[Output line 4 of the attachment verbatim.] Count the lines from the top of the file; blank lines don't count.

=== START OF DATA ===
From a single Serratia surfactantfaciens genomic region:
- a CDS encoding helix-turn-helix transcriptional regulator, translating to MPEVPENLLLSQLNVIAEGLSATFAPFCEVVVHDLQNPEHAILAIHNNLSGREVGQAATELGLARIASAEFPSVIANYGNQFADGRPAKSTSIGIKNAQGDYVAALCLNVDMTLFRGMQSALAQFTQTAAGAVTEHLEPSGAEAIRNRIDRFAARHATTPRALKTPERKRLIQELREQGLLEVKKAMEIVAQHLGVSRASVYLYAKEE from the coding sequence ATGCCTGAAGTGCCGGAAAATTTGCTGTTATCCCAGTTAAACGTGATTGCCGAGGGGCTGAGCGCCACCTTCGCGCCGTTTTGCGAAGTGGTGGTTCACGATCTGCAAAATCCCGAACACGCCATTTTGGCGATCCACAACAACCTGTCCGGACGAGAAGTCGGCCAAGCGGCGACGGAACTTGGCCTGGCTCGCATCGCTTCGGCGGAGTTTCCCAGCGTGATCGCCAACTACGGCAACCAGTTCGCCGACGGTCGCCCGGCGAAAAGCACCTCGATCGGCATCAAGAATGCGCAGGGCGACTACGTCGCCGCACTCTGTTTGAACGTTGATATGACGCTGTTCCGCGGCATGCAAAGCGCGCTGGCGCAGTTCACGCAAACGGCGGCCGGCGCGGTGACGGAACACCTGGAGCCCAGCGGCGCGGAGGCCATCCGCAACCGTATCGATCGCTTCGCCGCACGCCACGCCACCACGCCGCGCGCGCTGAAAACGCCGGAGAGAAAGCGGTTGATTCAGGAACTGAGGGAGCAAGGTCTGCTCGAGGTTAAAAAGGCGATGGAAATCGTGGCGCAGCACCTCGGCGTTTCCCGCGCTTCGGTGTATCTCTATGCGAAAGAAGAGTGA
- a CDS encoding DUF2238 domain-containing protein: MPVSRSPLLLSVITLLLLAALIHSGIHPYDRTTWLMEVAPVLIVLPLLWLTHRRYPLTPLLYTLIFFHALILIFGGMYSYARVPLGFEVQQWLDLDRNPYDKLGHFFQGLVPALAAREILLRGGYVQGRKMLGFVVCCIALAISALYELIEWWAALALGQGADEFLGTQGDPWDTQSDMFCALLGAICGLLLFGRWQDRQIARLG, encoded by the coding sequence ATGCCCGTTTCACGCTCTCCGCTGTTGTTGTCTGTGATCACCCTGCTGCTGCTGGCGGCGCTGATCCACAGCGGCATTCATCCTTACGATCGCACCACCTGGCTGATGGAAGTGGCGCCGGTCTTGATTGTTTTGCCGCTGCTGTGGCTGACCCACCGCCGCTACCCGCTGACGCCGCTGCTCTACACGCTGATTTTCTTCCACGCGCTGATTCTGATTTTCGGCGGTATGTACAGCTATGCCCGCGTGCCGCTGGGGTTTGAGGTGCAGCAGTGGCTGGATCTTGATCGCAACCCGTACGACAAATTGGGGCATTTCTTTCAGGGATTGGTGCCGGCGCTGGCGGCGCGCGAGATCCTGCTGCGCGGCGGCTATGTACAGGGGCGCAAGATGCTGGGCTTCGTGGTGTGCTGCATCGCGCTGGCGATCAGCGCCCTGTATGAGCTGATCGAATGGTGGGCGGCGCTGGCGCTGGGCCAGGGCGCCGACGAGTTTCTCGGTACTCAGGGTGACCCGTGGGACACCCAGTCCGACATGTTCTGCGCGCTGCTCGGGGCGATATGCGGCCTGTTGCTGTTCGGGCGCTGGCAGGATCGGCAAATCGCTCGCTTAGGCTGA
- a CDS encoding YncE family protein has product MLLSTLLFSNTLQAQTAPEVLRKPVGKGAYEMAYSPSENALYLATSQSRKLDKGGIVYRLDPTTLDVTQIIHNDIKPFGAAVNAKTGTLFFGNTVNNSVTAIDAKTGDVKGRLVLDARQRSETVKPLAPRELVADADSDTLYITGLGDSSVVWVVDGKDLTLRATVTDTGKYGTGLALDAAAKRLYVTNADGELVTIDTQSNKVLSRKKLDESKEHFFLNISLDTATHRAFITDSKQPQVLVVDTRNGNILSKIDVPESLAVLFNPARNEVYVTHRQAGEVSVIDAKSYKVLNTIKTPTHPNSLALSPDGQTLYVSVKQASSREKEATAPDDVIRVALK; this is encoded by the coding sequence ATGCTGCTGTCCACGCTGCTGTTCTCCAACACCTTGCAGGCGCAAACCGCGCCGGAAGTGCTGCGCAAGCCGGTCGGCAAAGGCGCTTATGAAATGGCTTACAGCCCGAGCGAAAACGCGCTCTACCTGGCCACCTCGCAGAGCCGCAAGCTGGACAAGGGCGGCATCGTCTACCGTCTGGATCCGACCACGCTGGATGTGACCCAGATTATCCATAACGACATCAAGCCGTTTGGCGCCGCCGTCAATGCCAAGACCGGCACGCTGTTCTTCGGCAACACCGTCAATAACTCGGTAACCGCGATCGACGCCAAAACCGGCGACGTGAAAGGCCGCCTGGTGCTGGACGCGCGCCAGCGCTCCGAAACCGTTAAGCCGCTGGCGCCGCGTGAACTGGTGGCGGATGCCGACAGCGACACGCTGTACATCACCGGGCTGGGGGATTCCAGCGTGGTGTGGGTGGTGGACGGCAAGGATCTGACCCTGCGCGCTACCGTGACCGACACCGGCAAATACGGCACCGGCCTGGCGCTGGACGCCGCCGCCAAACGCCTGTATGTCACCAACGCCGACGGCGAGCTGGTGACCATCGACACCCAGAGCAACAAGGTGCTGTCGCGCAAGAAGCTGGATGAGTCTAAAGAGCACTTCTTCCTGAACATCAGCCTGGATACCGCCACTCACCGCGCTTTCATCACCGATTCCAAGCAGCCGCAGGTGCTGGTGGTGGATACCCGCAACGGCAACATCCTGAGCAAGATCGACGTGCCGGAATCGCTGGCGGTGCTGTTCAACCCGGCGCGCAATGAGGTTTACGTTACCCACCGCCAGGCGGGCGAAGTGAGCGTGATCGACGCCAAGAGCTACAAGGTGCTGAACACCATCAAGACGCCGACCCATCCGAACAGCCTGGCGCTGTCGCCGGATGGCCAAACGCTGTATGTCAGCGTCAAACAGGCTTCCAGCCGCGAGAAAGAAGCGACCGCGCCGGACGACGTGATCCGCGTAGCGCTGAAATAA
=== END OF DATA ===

- a CDS encoding YncE family protein has product MLLSTLLFSNTLQAQTAPEVLRKPVGKGAYEMAYSPSENALYLATSQSRKLDKGGIVYRLDPTTLDVTQIIHNDIKPFGAAVNAKTGTLFFGNTVNNSVTAIDAKTGDVKGRLVLDARQRSETVKPLAPRELVADADSDTLYITGLGDSSVVWVVDGKDLTLRATVTDTGKYGTGLALDAAAKRLYVTNADGELVTIDTQSNKVLSRKKLDESKEHFFLNISLDTATHRAFITDSKQPQVLVVDTRNGNILSKIDVPESLAVLFNPARNEVYVTHRQAGEVSVIDAKSYKVLNTIKTPTHPNSLALSPDGQTLYVSVKQASSREKEATAPDDVIRVALK; this is encoded by the coding sequence ATGCTGCTGTCCACGCTGCTGTTCTCCAACACCTTGCAGGCGCAAACCGCGCCGGAAGTGCTGCGCAAGCCGGTCGGCAAAGGCGCTTATGAAATGGCTTACAGCCCGAGCGAAAACGCGCTCTACCTGGCCACCTCGCAGAGCCGCAAGCTGGACAAGGGCGGCATCGTCTACCGTCTGGATCCGACCACGCTGGATGTGACCCAGATTATCCATAACGACATCAAGCCGTTTGGCGCCGCCGTCAATGCCAAGACCGGCACGCTGTTCTTCGGCAACACCGTCAATAACTCGGTAACCGCGATCGACGCCAAAACCGGCGACGTGAAAGGCCGCCTGGTGCTGGACGCGCGCCAGCGCTCCGAAACCGTTAAGCCGCTGGCGCCGCGTGAACTGGTGGCGGATGCCGACAGCGACACGCTGTACATCACCGGGCTGGGGGATTCCAGCGTGGTGTGGGTGGTGGACGGCAAGGATCTGACCCTGCGCGCTACCGTGACCGACACCGGCAAATACGGCACCGGCCTGGCGCTGGACGCCGCCGCCAAACGCCTGTATGTCACCAACGCCGACGGCGAGCTGGTGACCATCGACACCCAGAGCAACAAGGTGCTGTCGCGCAAGAAGCTGGATGAGTCTAAAGAGCACTTCTTCCTGAACATCAGCCTGGATACCGCCACTCACCGCGCTTTCATCACCGATTCCAAGCAGCCGCAGGTGCTGGTGGTGGATACCCGCAACGGCAACATCCTGAGCAAGATCGACGTGCCGGAATCGCTGGCGGTGCTGTTCAACCCGGCGCGCAATGAGGTTTACGTTACCCACCGCCAGGCGGGCGAAGTGAGCGTGATCGACGCCAAGAGCTACAAGGTGCTGAACACCATCAAGACGCCGACCCATCCGAACAGCCTGGCGCTGTCGCCGGATGGCCAAACGCTGTATGTCAGCGTCAAACAGGCTTCCAGCCGCGAGAAAGAAGCGACCGCGCCGGACGACGTGATCCGCGTAGCGCTGAAATAA